4
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Grepping out short sequences from a fasta or fastq file is a really useful way to look at sequencing data. Using the option --color=always makes this even more useful, as you can visualize where the sequences appear in sequencing reads. For example:

zgrep 'GATCGATC' --color=always My_Hiseq_Data.fq.gz

grep color output

To make this more useful, how can I align the output of grep --color=always such that the beginning of the highlighted parts are aligned?

aligned output

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6
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Perhaps, grep is not the best tool to use in this case, but it should be in principle possible by using grep & sed. Here is an example showing three symbols around a match.

zcat My_Hiseq_Data.fq.gz | \
      grep -Eo '.{0,3}GATCGATC.*' | \
      sed -En 's/.*/   \0/; s/.*(.{3}GATCGATC.{0,3}).*/\1/p' | \
      grep --color=always GATCGATC

Here are some explanations:

  1. zcat will just decompress a file.
  2. grep will output all the matches with 3-symbol context (or less). This is needed because a line can have multiple matches.
  3. first sed command will add 3 symbols before all the matches.
  4. second sed command will output the sequence with 3 surrounding characters on the left and max 3 characters on the right. This is an equivalent of grep -Eo '.{3}GATCGATC.{0,3}'.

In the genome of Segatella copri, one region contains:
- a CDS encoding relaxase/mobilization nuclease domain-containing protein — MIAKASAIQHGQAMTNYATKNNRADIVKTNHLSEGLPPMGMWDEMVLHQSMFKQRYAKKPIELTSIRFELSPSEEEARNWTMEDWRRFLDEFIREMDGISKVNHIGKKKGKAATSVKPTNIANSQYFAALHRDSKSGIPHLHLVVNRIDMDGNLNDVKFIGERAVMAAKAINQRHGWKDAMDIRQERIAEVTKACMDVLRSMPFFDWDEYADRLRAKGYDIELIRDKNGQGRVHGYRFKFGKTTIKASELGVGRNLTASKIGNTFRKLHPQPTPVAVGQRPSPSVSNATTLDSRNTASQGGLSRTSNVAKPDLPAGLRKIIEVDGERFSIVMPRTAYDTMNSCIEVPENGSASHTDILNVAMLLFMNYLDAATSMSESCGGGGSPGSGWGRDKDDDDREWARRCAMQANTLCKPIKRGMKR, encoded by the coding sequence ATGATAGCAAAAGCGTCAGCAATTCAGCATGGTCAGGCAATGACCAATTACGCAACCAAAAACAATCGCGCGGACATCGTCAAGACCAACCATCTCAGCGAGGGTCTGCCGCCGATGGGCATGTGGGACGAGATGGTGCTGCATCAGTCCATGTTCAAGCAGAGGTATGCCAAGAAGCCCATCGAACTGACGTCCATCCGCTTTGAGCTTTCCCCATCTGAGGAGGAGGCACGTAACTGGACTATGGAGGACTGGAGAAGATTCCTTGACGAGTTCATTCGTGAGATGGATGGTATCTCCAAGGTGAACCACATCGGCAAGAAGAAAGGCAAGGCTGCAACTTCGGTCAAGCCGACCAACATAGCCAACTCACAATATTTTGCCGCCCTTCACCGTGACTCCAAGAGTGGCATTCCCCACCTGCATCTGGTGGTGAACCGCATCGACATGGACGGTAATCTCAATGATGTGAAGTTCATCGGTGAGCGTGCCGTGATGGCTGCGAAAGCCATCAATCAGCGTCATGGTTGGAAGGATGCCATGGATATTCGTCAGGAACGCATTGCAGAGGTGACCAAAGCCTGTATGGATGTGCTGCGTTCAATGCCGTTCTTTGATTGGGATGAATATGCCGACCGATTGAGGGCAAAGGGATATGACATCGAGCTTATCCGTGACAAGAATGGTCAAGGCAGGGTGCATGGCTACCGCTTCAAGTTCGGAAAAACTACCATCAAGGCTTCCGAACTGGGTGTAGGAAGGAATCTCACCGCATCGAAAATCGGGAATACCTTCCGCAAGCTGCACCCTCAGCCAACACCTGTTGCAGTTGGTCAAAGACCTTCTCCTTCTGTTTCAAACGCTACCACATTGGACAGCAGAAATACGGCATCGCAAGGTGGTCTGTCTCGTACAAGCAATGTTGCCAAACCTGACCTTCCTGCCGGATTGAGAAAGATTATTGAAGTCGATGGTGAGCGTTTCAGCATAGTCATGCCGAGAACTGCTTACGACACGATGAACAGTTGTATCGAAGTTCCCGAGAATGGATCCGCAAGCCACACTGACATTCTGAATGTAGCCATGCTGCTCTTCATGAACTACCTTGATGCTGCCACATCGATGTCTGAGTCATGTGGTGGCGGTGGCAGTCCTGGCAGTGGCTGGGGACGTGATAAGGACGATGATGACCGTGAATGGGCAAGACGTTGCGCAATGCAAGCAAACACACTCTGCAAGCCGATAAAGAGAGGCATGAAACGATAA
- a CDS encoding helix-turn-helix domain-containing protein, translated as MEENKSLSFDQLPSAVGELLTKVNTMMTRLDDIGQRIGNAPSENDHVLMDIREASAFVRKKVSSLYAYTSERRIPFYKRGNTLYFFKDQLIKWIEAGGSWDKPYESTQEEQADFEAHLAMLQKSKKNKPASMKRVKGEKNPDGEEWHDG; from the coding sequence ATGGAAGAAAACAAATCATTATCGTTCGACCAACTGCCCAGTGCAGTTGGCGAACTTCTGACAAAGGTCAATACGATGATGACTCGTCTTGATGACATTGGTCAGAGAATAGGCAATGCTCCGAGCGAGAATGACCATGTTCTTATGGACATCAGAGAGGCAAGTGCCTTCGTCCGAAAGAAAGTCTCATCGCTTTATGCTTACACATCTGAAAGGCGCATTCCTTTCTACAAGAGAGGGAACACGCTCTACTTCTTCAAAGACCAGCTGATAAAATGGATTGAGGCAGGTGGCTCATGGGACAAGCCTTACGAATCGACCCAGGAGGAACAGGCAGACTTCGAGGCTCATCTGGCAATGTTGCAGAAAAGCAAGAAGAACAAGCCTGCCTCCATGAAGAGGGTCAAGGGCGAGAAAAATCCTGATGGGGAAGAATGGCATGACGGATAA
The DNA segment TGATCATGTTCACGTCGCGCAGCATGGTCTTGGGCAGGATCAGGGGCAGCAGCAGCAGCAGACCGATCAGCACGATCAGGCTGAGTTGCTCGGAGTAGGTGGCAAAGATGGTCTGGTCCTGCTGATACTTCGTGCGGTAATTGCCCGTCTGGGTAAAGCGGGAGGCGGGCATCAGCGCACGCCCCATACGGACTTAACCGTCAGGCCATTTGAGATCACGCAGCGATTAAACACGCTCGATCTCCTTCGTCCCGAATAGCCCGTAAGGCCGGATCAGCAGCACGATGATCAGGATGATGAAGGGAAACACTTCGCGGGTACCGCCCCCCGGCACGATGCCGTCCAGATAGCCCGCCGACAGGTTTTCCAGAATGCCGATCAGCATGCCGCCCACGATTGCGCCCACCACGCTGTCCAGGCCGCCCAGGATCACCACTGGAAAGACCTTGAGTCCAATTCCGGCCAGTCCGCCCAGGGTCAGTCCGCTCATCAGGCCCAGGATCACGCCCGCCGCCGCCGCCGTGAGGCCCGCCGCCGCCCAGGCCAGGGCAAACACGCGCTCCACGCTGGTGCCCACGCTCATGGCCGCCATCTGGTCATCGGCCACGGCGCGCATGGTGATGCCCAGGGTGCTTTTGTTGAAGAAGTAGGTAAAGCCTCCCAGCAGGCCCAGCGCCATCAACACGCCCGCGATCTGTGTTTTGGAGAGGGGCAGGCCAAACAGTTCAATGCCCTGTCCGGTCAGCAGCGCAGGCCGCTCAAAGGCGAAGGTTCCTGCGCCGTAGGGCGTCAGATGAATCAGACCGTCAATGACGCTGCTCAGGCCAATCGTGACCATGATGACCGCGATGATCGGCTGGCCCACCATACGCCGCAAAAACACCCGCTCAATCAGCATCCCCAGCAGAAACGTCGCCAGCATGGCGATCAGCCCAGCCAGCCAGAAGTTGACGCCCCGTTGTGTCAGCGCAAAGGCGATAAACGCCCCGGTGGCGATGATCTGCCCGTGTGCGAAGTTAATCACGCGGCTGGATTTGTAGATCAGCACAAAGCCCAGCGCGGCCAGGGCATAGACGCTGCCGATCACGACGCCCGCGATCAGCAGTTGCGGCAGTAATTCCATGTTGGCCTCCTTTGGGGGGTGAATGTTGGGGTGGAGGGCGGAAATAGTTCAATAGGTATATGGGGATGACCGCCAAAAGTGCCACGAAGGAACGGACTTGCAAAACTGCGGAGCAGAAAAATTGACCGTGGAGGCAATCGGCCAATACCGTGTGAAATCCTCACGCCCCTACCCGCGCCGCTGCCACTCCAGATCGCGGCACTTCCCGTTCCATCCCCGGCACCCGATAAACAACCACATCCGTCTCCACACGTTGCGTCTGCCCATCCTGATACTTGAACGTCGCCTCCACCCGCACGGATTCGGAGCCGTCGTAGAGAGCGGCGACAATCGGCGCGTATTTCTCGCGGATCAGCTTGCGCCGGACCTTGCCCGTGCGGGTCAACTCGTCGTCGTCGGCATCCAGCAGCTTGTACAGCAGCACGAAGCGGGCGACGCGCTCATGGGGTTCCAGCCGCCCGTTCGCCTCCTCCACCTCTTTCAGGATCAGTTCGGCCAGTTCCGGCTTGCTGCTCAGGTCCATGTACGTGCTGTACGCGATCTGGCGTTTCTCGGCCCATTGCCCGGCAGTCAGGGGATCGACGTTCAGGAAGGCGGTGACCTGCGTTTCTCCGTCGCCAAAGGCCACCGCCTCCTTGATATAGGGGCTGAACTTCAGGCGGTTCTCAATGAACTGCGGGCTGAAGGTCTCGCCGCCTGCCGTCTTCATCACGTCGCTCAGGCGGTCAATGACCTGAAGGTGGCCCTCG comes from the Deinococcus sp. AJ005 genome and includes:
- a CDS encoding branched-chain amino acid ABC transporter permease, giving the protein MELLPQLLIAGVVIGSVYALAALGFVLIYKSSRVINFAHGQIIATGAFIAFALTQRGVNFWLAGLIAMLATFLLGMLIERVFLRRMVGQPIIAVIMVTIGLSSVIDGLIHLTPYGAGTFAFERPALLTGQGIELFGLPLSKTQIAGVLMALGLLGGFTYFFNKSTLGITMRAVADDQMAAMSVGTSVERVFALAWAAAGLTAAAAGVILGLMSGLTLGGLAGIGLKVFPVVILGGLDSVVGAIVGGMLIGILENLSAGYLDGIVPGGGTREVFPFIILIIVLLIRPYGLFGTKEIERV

5. Finally, now that all matches are aligned, grep will color your sequence.

This code is possible to adapt to include more symbols of context.

I would recommend doing this in another language, though. E.g., in Python:

#!/usr/bin/env python3
import sys
import re

HL = '\033[93m'
ENDC = '\033[0m'


filename = sys.argv[1]
seq = sys.argv[2]
context = 10

seqre = re.compile(r'(.{0,%d})(%s)(.{0,%d})' % (context, sys.argv[2], context))

for line in open(filename):
    line = line.rstrip()
    for m in seqre.finditer(line):
        print(m.group(1).rjust(context),
              HL,
              m.group(2),
              ENDC,
              m.group(3),
              sep='')

UPD

A more advanced Python version inspired by this answer with support for multiple files, gzip, etc.

screenshot of match script

#!/usr/bin/env python3
import sys
import re
import argparse
import gzip
from termcolor import  colored